to save a satellite, and more than a quarter of a billion


dollars of investment, tumbling out of control in space.


Hitomi was launched last month and designed to study energetic


space objects such as supermassive black holes, neutron stars,


But now time is now running out to save the mission.


Scientists in Australia are warning that a large number of corals


in the Great Barrier Reef could die within the next few months,


because it's suffering from some of its worst ever damage.


The damage is being caused by bleaching, which happens


when warmer water causes the corals to get weaker.


More than 200 people have been detained in Pakistan in the hunt


for those behind the Easter Sunday bombing that killed at least 70


Weapons and ammunition have also been seized in raids


A breakaway group of the Pakistani Taliban claimed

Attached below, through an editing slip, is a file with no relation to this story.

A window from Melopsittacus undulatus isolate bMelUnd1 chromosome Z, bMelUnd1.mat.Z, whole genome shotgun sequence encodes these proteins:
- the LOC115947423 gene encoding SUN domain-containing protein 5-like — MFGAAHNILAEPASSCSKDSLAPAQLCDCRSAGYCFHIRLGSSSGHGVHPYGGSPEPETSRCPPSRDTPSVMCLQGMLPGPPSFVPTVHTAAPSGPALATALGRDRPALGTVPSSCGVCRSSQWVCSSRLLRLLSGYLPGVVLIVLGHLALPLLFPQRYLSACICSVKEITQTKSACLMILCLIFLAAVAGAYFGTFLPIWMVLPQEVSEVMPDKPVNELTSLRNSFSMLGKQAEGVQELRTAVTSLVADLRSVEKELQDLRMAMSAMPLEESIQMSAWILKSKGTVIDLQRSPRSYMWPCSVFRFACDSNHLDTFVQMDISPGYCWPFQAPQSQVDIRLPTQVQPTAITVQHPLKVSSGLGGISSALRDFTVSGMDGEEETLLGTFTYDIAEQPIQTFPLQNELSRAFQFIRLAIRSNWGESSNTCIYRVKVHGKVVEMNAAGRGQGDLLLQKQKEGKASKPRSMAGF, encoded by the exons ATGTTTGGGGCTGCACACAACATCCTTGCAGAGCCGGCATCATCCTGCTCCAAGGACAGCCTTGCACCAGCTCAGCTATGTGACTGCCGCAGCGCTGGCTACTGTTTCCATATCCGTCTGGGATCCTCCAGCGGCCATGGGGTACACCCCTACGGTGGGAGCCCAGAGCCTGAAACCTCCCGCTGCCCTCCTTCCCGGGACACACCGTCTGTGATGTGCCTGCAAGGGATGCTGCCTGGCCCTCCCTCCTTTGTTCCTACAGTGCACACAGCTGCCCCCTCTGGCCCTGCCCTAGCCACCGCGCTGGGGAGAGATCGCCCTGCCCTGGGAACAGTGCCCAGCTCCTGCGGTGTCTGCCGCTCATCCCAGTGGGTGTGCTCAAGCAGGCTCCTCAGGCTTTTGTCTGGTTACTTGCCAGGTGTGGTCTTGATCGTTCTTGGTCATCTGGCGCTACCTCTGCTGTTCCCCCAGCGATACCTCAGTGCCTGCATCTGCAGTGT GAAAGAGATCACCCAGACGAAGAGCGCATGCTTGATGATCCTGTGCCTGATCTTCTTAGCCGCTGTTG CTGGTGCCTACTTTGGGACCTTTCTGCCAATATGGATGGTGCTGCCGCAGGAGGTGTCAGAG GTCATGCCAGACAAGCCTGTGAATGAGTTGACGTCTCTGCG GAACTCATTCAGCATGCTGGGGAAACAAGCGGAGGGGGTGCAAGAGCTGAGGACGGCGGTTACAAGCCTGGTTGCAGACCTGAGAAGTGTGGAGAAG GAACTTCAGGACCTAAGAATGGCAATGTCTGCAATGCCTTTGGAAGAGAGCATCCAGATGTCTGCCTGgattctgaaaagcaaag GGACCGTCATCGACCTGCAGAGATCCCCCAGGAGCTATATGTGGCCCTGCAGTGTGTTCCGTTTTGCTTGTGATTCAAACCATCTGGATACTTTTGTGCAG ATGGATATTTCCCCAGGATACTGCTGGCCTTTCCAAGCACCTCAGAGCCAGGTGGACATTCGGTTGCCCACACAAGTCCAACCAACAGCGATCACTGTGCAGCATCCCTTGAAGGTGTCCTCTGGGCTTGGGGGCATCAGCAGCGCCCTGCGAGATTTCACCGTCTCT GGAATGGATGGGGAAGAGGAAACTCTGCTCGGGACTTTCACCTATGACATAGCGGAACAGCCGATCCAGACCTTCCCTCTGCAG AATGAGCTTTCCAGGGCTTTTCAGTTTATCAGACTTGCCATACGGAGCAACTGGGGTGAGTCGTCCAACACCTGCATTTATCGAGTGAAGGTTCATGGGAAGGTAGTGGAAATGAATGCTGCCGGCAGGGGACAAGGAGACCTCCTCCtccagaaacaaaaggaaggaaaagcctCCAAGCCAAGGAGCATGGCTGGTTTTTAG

Our correspondent Shaimaa Khalil reports from the scene


Celebrating Easter Sunday in the park.


This young boy was caught up in carnage.


Now it feels like a ghost town. Everywhere around me are signs of


the carnage that took place here. There are remains of pools of blood,


abandoned shoes, broken glass everywhere and of course these


destroyed food stands, where parents would have come to buy snacks for


their children. This, of course, now is a site of the massacre saw areas


of the park have now been cordoned off and around the park, people have


come with flowers and messages of solidarity. Over here are the rides


where children were playing when the suicide bomber came in and detonated


explosives, causing one of the worst attacks Lahore has ever seen.


Pakistan is in shock and in morning while the authorities and Government


has vowed to go after the militants. The army, however, are taking the


lead on security operations. They have announced hundreds of arrests


and a number of raids not just here in Lahore but also across areas in